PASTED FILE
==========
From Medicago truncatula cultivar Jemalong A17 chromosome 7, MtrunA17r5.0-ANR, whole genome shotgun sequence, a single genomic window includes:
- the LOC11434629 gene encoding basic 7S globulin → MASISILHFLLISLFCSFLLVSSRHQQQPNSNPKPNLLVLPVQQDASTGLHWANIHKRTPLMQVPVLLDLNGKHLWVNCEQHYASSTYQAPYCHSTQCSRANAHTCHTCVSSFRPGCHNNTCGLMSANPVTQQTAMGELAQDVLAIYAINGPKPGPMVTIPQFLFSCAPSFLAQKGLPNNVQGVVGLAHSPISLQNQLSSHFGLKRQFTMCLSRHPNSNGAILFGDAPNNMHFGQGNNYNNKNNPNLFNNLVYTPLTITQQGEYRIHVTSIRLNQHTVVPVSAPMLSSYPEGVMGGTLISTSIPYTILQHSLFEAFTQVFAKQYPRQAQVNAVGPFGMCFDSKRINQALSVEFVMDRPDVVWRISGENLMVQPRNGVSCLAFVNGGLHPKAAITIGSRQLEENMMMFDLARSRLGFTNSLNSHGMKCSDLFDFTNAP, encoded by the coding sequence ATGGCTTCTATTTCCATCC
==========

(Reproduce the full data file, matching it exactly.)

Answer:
From Medicago truncatula cultivar Jemalong A17 chromosome 7, MtrunA17r5.0-ANR, whole genome shotgun sequence, a single genomic window includes:
- the LOC11434629 gene encoding basic 7S globulin → MASISILHFLLISLFCSFLLVSSRHQQQPNSNPKPNLLVLPVQQDASTGLHWANIHKRTPLMQVPVLLDLNGKHLWVNCEQHYASSTYQAPYCHSTQCSRANAHTCHTCVSSFRPGCHNNTCGLMSANPVTQQTAMGELAQDVLAIYAINGPKPGPMVTIPQFLFSCAPSFLAQKGLPNNVQGVVGLAHSPISLQNQLSSHFGLKRQFTMCLSRHPNSNGAILFGDAPNNMHFGQGNNYNNKNNPNLFNNLVYTPLTITQQGEYRIHVTSIRLNQHTVVPVSAPMLSSYPEGVMGGTLISTSIPYTILQHSLFEAFTQVFAKQYPRQAQVNAVGPFGMCFDSKRINQALSVEFVMDRPDVVWRISGENLMVQPRNGVSCLAFVNGGLHPKAAITIGSRQLEENMMMFDLARSRLGFTNSLNSHGMKCSDLFDFTNAP, encoded by the coding sequence ATGGCTTCTATTTCCATCC